After some basic touchup, we have something that looks a bit more like a basic crankshaft :

This seems workable for now, so I'll leave it at this. Being as this is the first part, it's subject to great changes... hopefully not too badly, though.

I tried to keep the design minimal. I could have done the interconnects in that crazy half-round style they like to do, but this method will be way easier to machine, and will also lend itself to breaking down into multipart easier.

Based on this, I have : master rod thickness: 0.5", master rod journal diameter 0.435", master bearing diameters 0.5", 1/32" buffer on either end of master rod journals, all appropriate angular offsets between rows, etc. The overall crankshaft ends up being 7.200" long in its present design.

Next up: master rods. These are two-piece designs, that clamp together around the master rod bearing (which are also split bearings but I am leaning towards a multipart crankshaft, in such a way that i can slip the m/r journal bearings in one piece, way cheaper that route) and will require attach points for the other 6 slave rods, in each row. The Wasp Major has two of these actually passing through the bolts that hold the m/r halves together, which I'm sure I can manage, but will require custom made bolts.

This is enough for tonight. Thoughts on whether this would be machinable as one piece? a lot of pieces? Think I'd just end up making a bunch of scrap pieces in the process? I'd love to hear from you.

- Ryan

This is one very ambitious project! :bow:

Can't help with your questions as you are way outside my comfort zone, but know that I'll be watching with great interest.

I have been reading this thread from the beginning and would like to make a comment or two. First, although I applaud your desire to build this thing you have no idea what is involved. Reading posts by other fellows who have built single row radials will give you an idea of the work involved in producing such and engine. Now multiply that by 28 and even for machinists with years of experience it would become a daunting task.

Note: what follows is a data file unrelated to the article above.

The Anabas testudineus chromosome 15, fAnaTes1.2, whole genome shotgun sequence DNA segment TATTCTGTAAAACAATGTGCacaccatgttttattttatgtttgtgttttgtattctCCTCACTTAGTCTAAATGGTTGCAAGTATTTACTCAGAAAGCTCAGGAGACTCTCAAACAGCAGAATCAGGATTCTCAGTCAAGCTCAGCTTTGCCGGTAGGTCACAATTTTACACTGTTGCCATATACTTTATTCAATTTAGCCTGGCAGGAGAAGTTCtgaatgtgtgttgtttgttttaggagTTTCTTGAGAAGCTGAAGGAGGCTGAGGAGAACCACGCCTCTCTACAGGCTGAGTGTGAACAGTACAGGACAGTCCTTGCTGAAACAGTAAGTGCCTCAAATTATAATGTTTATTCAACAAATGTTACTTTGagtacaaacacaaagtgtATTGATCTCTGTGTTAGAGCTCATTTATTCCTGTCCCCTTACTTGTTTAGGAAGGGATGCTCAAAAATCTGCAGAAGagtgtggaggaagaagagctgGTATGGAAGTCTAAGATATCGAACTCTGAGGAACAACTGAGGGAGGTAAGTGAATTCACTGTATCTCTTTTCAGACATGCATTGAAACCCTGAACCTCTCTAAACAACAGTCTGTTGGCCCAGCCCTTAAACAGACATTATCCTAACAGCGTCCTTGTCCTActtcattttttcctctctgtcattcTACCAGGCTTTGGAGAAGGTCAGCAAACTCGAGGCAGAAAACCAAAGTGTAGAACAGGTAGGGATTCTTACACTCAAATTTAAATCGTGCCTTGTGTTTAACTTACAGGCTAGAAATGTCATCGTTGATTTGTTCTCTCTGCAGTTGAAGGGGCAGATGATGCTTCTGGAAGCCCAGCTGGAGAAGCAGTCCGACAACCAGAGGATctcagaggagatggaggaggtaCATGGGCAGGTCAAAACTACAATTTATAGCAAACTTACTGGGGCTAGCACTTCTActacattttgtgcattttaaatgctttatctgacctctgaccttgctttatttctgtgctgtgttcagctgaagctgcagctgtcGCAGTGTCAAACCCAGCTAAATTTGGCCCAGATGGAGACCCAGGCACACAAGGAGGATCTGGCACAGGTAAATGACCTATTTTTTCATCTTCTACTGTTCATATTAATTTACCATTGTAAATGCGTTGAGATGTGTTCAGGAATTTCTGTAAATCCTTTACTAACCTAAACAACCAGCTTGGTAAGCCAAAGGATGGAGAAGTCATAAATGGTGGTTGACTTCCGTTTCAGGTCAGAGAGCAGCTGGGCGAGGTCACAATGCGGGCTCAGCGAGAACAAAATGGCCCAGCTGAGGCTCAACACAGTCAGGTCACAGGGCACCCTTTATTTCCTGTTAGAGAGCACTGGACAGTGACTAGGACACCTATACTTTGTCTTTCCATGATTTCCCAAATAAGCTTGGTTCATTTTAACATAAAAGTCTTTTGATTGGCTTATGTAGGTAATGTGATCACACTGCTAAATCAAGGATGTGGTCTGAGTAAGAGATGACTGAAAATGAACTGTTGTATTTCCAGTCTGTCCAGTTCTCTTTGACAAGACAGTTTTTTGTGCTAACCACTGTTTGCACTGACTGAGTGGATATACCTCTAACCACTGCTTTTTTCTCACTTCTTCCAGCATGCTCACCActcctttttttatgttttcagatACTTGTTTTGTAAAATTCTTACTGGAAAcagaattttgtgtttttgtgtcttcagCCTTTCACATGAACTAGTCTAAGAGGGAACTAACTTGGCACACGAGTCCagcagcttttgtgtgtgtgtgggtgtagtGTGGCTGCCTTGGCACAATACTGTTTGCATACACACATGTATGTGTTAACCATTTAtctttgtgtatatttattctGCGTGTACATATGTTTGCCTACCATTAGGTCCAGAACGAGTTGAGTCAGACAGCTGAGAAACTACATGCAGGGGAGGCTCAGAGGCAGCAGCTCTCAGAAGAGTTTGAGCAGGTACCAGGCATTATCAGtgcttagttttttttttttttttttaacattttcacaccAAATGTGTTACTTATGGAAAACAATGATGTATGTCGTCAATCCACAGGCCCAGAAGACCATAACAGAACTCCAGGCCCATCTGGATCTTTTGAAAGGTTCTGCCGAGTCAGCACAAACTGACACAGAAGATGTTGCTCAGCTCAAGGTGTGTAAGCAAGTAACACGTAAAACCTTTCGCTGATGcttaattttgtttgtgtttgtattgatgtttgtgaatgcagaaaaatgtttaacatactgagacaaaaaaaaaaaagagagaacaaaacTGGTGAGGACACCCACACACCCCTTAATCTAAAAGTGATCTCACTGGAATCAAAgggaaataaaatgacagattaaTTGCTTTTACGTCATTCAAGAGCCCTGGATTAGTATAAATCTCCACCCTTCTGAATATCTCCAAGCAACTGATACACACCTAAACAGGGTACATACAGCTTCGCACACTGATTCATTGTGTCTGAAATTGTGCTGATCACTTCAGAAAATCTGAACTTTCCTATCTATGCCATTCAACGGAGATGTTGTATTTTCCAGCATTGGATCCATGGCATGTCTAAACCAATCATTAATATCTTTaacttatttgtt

Having designed several engines in my time I can tell you that there is much more to it than coming up with numbers. There's so many problems to be solved when miniaturizing that these issues alone can seem sometimes unsolvable.
The second part of my review is that of the actual machining. As you have found out by your initial postings about the gear mountings and how to split or not split them, for someone as you say with 'rusty skills' this should not be taken lightly.
I have somewhere upwards of 2500 hours in producing my V-8 engine and I would think that Steve has well over 1000 in just one of his so to build something like this my biggest concern would be the dedication to see it through.
You asked for any and all suggestions when you first posted and my advice to you would be, if you really enjoy aircraft radial engines why not design your own 5 or 7 cylinder engine? To design and build even one of these would be a great accomplishment.
Just my two cents worth.
u better bet ill be watching :bow:
I will certainly like to see you complete it, but can't help thinking that you ought to do it as a three step approach.

First a single cylinder IC engine with the same design and measurements of the parts as on the multi, as a "fast" way to confirm that you got all your calculations an the design right - it sure beats changing one cylinder head as opposed to 28 if you don't catch an error or the like before trying to run it.

Next step, make the 7 cylinder single row Wasp, again same design parameters. When this is a success, increase the number of rows as much as you desire.